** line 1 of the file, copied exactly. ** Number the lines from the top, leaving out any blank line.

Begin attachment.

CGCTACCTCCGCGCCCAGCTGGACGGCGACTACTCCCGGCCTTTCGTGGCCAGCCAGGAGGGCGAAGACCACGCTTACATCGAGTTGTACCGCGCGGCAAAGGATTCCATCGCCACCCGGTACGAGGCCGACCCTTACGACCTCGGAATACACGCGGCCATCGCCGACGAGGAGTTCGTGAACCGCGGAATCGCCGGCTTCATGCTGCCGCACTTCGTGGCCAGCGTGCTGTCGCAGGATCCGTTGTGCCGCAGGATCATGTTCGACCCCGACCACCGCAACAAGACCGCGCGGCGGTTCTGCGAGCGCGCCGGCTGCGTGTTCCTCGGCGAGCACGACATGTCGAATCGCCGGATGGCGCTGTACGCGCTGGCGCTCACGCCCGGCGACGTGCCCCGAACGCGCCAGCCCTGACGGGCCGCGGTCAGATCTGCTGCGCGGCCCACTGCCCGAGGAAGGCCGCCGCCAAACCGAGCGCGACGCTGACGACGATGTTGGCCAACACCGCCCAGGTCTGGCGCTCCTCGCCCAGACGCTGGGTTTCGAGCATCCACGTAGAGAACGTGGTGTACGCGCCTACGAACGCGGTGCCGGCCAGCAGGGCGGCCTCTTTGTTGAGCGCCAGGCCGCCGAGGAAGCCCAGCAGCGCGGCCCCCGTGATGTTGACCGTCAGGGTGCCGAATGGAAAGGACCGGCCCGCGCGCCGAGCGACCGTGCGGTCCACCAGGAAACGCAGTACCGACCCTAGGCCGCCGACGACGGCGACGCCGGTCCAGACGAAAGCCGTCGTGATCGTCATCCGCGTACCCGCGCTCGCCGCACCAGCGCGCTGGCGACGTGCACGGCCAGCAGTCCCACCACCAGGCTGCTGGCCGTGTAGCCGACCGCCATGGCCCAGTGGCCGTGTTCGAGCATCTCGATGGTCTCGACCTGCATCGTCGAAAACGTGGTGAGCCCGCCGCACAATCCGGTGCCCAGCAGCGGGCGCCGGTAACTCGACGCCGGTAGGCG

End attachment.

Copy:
CGCTACCTCCGCGCCCAGCTGGACGGCGACTACTCCCGGCCTTTCGTGGCCAGCCAGGAGGGCGAAGACCACGCTTACATCGAGTTGTACCGCGCGGCAAAGGATTCCATCGCCACCCGGTACGAGGCCGACCCTTACGACCTCGGAATACACGCGGCCATCGCCGACGAGGAGTTCGTGAACCGCGGAATCGCCGGCTTCATGCTGCCGCACTTCGTGGCCAGCGTGCTGTCGCAGGATCCGTTGTGCCGCAGGATCATGTTCGACCCCGACCACCGCAACAAGACCGCGCGGCGGTTCTGCGAGCGCGCCGGCTGCGTGTTCCTCGGCGAGCACGACATGTCGAATCGCCGGATGGCGCTGTACGCGCTGGCGCTCACGCCCGGCGACGTGCCCCGAACGCGCCAGCCCTGACGGGCCGCGGTCAGATCTGCTGCGCGGCCCACTGCCCGAGGAAGGCCGCCGCCAAACCGAGCGCGACGCTGACGACGATGTTGGCCAACACCGCCCAGGTCTGGCGCTCCTCGCCCAGACGCTGGGTTTCGAGCATCCACGTAGAGAACGTGGTGTACGCGCCTACGAACGCGGTGCCGGCCAGCAGGGCGGCCTCTTTGTTGAGCGCCAGGCCGCCGAGGAAGCCCAGCAGCGCGGCCCCCGTGATGTTGACCGTCAGGGTGCCGAATGGAAAGGACCGGCCCGCGCGCCGAGCGACCGTGCGGTCCACCAGGAAACGCAGTACCGACCCTAGGCCGCCGACGACGGCGACGCCGGTCCAGACGAAAGCCGTCGTGATCGTCATCCGCGTACCCGCGCTCGCCGCACCAGCGCGCTGGCGACGTGCACGGCCAGCAGTCCCACCACCAGGCTGCTGGCCGTGTAGCCGACCGCCATGGCCCAGTGGCCGTGTTCGAGCATCTCGATGGTCTCGACCTGCATCGTCGAAAACGTGGTGAGCCCGCCGCACAATCCGGTGCCCAGCAGCGGGCGCCGGTAACTCGACGCCGGTAGGCG